Brucella virulence genes

Major virulence factors of Brucella that have been characterized include the Type IV secretion system [43, 44], LPS [45], Omp25 [46], and the BvrS-BvrR two component system [47]. All of these virulence gene sequences were found to be identical in B. microti and B. suis 1330. Interestingly, two ORFs involved in LPS biosynthesis as well as Omp25 are found in one of the nine genomic islands (GI-2) which were revealed by whole-genome micro-array analysis in B. melitensis 16M [48, 49].

Phylogeny of the genus Brucella

The newly determined genome sequence of B. microti allows us to revisit the phylogeny of the Brucella genus. Our results (Figure 2) are in agreement with previous works [37, 50] which regroup on one hand B. suis 1330, B. suis ATCC 23445 and B. canis, and on the other hand B. abortus S19, B. abortus 9–941 and B. melitensis biovar Abortus 2308 together with B. melitensis 16M. B. microti and B. ovis separated earlier from those groups. It was claimed [50] that the B. ovis lineage was "basal" to the rest of the Brucella lineage, dating the divergence of most Brucella species from their common ancestor 86,000 to 296,000 years ago. Our analyses now indicate that the B. microti lineage is at least as "basal" as B. ovis, and anticipating on the completion of its genome sequence, the divergence of B. inopinata B01 will probably appear even more ancestral.


Unexpectedly in the light of its numerous phenotypic peculiarities, B. microti was found to have a genome sequence very close to that of previously characterized Brucella species. With respect to its closest relative, B. suis 1330, the genome sequence of B. microti was found 99.84% identical in perfectly aligned regions, and no less than 99% identical taking into account insertion-deletions. Although we identified at least 4 genes impaired in all studied Brucella but intact in B. microti and O. anthropi, it is unlikely that these differences alone could explain the numerous Ochrobactrum-like phenotypic traits exhibited by B. microti, as well as its increased virulence. Additionally, we have identified an unexpected alteration of the 23S rRNA gene sequence of B. microti, also shared by an other fast growing novel Brucella species B. inopinata sp. nov. strain B01. This sequence variation could have a pleiotropic effect by increasing the number of ribosomes per bacterial cell and thus enhance the overall translation activity. Finally, the phenotypic characteristics of B. microti might also be due to genome variations in non-coding (regulatory) regions influencing the expression level of numerous genes. Our study appears to be the first encountering a new limitation of the comparative genomic approach in the elucidation of phenotypic traits: usually even close (e.g. virulent vs. non virulent) strains display too many differences in their genomes to allow the straightforward identification of the relevant genes. Here, we experienced the opposite problem, being left with too few gene differences to explain a large number of phenotypic variations. A differential analysis of the transcriptome of B. microti vs. that of its closest genomic relative B. suis 1330 as well as complementation studies should help reveal how their quasi-identical gene content could result in two microorganisms exhibiting so many differences in their metabolic behaviors, life-styles, and virulence.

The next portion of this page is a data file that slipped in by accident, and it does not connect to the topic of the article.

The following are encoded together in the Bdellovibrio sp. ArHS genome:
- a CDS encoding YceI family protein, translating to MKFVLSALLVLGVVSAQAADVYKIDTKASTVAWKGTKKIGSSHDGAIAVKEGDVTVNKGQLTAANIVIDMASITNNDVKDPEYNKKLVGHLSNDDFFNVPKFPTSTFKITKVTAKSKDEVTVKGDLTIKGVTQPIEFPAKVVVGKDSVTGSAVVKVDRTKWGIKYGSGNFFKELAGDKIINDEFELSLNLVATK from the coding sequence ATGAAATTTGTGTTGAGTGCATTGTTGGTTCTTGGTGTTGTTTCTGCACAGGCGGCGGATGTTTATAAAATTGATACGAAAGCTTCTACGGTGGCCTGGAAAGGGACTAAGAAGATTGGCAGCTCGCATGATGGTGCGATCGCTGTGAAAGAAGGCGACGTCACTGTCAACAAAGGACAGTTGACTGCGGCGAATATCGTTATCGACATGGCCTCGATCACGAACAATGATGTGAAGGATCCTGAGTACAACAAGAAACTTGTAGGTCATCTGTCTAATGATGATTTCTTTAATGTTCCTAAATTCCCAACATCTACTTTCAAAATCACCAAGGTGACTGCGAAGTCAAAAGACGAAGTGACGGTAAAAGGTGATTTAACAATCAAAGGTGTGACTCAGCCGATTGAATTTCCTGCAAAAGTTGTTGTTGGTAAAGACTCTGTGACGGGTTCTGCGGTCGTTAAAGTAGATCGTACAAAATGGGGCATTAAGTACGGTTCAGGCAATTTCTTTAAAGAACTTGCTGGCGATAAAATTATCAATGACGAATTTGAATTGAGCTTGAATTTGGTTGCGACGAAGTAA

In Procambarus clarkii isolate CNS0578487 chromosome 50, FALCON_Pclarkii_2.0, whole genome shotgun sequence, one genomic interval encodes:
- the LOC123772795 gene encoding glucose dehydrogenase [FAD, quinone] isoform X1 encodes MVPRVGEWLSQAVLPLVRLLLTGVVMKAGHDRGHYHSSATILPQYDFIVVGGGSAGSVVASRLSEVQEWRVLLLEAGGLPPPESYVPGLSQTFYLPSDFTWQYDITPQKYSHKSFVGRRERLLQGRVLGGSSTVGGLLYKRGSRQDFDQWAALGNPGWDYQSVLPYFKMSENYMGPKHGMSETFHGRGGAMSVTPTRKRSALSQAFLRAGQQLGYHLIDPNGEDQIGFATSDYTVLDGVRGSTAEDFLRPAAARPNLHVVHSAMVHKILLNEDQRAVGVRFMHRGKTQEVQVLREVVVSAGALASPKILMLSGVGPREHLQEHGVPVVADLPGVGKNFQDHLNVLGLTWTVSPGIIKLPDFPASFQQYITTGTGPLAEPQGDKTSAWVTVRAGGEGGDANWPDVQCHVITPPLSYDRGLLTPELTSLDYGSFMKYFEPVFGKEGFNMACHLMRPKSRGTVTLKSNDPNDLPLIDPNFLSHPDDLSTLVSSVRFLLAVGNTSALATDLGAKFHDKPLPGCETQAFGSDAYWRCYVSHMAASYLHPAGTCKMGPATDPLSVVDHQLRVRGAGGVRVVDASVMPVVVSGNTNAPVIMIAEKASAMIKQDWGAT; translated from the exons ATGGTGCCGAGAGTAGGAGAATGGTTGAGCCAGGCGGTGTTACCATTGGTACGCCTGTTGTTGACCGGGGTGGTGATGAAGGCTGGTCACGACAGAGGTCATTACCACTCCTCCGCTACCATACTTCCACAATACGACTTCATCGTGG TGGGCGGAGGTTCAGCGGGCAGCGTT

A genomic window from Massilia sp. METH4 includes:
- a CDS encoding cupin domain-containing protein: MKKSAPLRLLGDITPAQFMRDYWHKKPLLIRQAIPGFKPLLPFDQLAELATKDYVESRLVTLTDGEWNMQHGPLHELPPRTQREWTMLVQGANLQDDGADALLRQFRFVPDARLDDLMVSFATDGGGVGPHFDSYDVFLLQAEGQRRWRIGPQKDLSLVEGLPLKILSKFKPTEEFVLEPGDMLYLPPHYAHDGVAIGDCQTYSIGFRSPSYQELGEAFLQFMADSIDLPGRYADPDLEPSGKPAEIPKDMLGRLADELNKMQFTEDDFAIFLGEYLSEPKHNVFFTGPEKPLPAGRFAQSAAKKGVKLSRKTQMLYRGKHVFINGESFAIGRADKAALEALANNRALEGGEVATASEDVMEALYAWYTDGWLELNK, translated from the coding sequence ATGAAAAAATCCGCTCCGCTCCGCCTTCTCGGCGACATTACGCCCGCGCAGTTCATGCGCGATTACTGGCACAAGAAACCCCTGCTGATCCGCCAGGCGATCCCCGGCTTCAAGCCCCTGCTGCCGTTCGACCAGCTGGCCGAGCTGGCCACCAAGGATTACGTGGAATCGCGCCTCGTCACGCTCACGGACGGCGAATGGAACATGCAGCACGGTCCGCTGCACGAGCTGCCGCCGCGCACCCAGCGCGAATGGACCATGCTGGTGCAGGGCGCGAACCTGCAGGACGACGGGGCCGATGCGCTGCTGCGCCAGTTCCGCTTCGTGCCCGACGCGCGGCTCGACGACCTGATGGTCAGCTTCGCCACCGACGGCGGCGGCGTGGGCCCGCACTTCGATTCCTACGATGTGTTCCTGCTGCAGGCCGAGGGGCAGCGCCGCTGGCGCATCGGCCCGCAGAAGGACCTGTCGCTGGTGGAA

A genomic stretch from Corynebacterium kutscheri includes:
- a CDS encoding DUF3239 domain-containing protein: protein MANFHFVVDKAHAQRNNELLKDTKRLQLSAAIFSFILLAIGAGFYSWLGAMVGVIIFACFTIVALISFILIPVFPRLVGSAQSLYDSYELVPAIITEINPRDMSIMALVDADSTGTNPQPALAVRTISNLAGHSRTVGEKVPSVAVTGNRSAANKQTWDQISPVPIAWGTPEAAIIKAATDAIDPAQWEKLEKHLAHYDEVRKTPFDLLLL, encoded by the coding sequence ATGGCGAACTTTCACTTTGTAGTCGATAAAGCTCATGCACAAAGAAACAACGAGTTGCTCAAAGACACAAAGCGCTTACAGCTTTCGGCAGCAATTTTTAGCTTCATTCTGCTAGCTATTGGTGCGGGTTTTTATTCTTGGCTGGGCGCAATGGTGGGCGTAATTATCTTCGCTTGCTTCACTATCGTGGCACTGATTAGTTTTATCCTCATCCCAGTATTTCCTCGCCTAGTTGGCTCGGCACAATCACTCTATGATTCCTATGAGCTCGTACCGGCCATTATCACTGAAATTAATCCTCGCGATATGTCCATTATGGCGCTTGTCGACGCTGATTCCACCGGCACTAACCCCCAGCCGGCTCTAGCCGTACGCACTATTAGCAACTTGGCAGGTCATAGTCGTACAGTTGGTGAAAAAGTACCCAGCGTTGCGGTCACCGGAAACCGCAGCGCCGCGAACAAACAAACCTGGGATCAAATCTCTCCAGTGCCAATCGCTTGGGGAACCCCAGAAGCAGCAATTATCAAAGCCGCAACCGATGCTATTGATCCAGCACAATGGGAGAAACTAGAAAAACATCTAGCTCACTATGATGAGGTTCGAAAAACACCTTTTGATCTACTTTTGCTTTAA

Strain information and Accession Numbers

Brucella microti CCM 4915T genome sequence is deposited in the Genbank database under accession numbers CP001578 for the large chromosome and CP001579 for the small chromosome.

Shotgun sequencing and finishing

An initial shotgun sequencing using GS-FLX produced 414,552 reads of average size 213 bp. Assembly with the Newbler program resulted in 90 contigs above 500 bp. Newbler assembler contigs were converted into artificial Sanger reads. Based on the extensive similarity between the genomes of Brucella, we were able to determine tentative primer pairs that were tested by PCR and then used for sequencing by Sanger technology, allowing us to bridge the gaps between contigs. The resulting sequences were subsequently added to the assembly using the Phred/Phrap/Consed software packages [5153].

Genomic comparisons

The genomic sequences reported in this article were compared to the available genomic sequences of B. melitensis 16M [NC_003317 (large chromosome) and NC_003318 (small)] [9], B. suis 1330 [NC_004310 (large) and NC_004311 (small)] [11], B. abortus 9–941 [NC_006932 (large) and NC_006933 (small)] [10], B. melitensis biovar Abortus 2308 [NC_007618 (large) and NC_007624 (small)], B. ovis [NC_009505 (large) and NC_009504(small)] [12], B. suis ATCC 23445 [NC_010169 (large) and NC_010167 (small)], B. canis ATCC 23365 [NC_010103 (large) and NC_010104 (small)] and Brucella abortus S19 [NC_010742 (large) and NC_010740 (small)]. In addition we used the genomic sequence of Ochrobactrum anthropi A TCC 49188 [NC_009671 (93,589 bp), NC_009672 (57,138 bp), NC_009668 (1,895,911 bp), NC_009667 (2,887,297 bp), NC_009670 (101,491 bp), NC_009669 (170,351 bp)]. Dotplots of the genome sequences were performed using programs from the MUMMER package [54].

Alignment of genomic sequences

Alignment of chromosomes of B. suis 1330 and B. microti were performed using software from the LAGAN Toolkit [55]. An in-house program to superimpose annotation on the alignment was used to have a finer view of the position of the differences with respect to the annotated genomes, and to aid in the annotation of B. microti. The alignment files are available as Additional Files 1 and 2. A list of indels computed from those alignments is presented as Additional file 3.

Genome annotation

Due to the close similarity between the genomes of B. suis 1330 and B. microti, a large use was made of the full alignment of sequences that is presented in Additional Files 1 and 2 as well as similarity searches against the complete genomes of other Brucella. Insertion sequences that were not present in the genome of B. suis 1330 were identified with the help of the Biotoul IS-Finder [56, 57].